16 Jan 2024 4 min read

Future themes for well-funded schemes

By Mathew Webb

Three key trends are emerging from today's higher funding levels as schemes increasingly seek to ‘bridge’ the gap to their endgame.


The following is an extract from our 2024 Solutions outlook.

Amid higher funding levels, trustee focus has moved towards long-term funding targets. These include buyout with an insurer, running on the scheme while generating a surplus, and other endgame solutions. With this backdrop in mind, we expect hot topics for 2024 to include the following areas:

1. A resurgence of CDI or ‘integrated matching solutions’

Given potential regulatory reform following last year’s Mansion House speech and Autumn Statement, trustees and sponsors may consider options to run-on their scheme and generate surplus, and delay a potential buyout while liabilities mature and reduce in size.

Cue a renewed interest in CDI, or cashflow-driven investment-based investment strategies to pay pensions, manage risks and generate surplus, where a key investment choice will be to allocate to credit or other cashflow-generating assets.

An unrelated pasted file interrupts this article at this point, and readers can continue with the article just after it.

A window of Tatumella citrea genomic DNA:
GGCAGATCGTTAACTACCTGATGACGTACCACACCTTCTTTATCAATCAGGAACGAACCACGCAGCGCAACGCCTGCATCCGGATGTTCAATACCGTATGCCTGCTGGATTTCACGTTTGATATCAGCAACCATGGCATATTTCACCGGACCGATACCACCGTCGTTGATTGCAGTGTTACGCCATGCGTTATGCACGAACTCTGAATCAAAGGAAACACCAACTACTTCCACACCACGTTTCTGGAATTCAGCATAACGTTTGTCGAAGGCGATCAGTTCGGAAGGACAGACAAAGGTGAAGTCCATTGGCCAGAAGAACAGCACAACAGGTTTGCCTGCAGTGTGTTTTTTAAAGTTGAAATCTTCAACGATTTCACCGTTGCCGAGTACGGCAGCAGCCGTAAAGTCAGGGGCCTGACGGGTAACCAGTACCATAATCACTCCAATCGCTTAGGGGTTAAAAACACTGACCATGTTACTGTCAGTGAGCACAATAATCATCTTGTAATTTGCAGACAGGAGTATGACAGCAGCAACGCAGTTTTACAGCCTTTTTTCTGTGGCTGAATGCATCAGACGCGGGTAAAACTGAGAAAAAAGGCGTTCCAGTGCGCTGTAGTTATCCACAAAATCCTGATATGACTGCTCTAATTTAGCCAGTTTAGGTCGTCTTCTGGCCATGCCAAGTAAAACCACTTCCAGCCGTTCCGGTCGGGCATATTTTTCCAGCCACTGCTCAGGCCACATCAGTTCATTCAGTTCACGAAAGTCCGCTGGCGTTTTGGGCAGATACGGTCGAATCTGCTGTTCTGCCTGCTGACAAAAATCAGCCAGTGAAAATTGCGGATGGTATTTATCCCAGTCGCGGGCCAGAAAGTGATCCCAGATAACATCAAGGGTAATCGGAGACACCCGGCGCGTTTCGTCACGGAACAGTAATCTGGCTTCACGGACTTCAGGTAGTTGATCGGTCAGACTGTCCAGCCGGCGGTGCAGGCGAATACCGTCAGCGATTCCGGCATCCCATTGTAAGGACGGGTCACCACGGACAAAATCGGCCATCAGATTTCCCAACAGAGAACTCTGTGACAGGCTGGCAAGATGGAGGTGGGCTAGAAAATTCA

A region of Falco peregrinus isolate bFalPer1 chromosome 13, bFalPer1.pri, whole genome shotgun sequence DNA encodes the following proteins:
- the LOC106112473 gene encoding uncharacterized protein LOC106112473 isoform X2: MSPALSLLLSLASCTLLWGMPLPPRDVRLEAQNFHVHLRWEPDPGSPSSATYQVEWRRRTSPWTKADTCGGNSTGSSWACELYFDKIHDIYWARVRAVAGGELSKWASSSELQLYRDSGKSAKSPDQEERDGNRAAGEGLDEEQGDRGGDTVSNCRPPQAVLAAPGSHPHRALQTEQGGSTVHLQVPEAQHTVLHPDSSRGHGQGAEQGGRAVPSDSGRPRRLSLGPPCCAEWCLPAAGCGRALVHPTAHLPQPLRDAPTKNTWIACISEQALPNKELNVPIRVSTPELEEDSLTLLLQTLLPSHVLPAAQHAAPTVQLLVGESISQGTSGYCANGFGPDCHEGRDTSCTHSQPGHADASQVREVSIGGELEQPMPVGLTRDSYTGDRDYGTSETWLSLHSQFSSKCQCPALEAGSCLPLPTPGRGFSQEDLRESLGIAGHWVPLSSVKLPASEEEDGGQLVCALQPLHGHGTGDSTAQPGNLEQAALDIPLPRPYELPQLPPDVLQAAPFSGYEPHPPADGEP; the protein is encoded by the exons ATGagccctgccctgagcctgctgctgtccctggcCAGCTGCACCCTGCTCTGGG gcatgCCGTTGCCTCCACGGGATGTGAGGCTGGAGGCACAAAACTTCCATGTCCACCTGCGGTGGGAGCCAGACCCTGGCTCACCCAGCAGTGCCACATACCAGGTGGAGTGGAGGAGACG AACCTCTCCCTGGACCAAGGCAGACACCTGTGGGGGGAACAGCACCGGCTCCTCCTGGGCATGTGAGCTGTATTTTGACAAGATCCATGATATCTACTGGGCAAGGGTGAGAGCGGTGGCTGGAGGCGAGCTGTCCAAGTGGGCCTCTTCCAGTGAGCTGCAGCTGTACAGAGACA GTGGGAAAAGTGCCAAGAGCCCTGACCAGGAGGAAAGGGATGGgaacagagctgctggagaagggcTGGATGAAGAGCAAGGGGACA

Why? To capture the ‘long-term investor premium’ i.e. the observable effect that the spread earned on corporate bonds tends to be considerably wider than can be explained by (1) expected credit losses from downgrades and defaults and (2) uncertainty in those losses (which we call a credit volatility risk premium).

This premium can be viewed as compensation for price volatility arising from spread movements, and lower liquidity given corporate bonds are more expensive to trade than gilts. Both factors will be legitimate concerns for a short-term investor, but neither should matter much for investors with a longer time horizon.


Consequently, we expect schemes targeting run-on to consider investing in an integrated credit and LDI (liability-driven investment) cashflow-matching solution, to ‘invest like an insurer’, but with the benefit of ‘being a pension fund’ and investing in assets that insurers tend to not invest in, potentially including certain illiquid assets and a diversifying[1] allocation to equities and alternatives.

2. The search for solutions to illiquidity

 For those schemes that have buyout in their near-term horizon, what to do with illiquid assets was a conundrum for many during 2023. Thankfully, the investment and insurance market has been innovating to help trustees find liquidity for these illiquid assets and we expect more schemes to appraise this in 2024.

How? With enough time, trustees can manage down their illiquid assets alongside LDI and credit portfolios, by awaiting redemptions or a return of capital, and managing overall portfolio liquidity carefully in the intervening period. If a faster resolution is required, trustees can consider secondary market sales of their illiquid holdings. We offer investment management solutions to run-off and restructure illiquid assets in this way to create liquid portfolios as part of a wider credit and LDI mandate.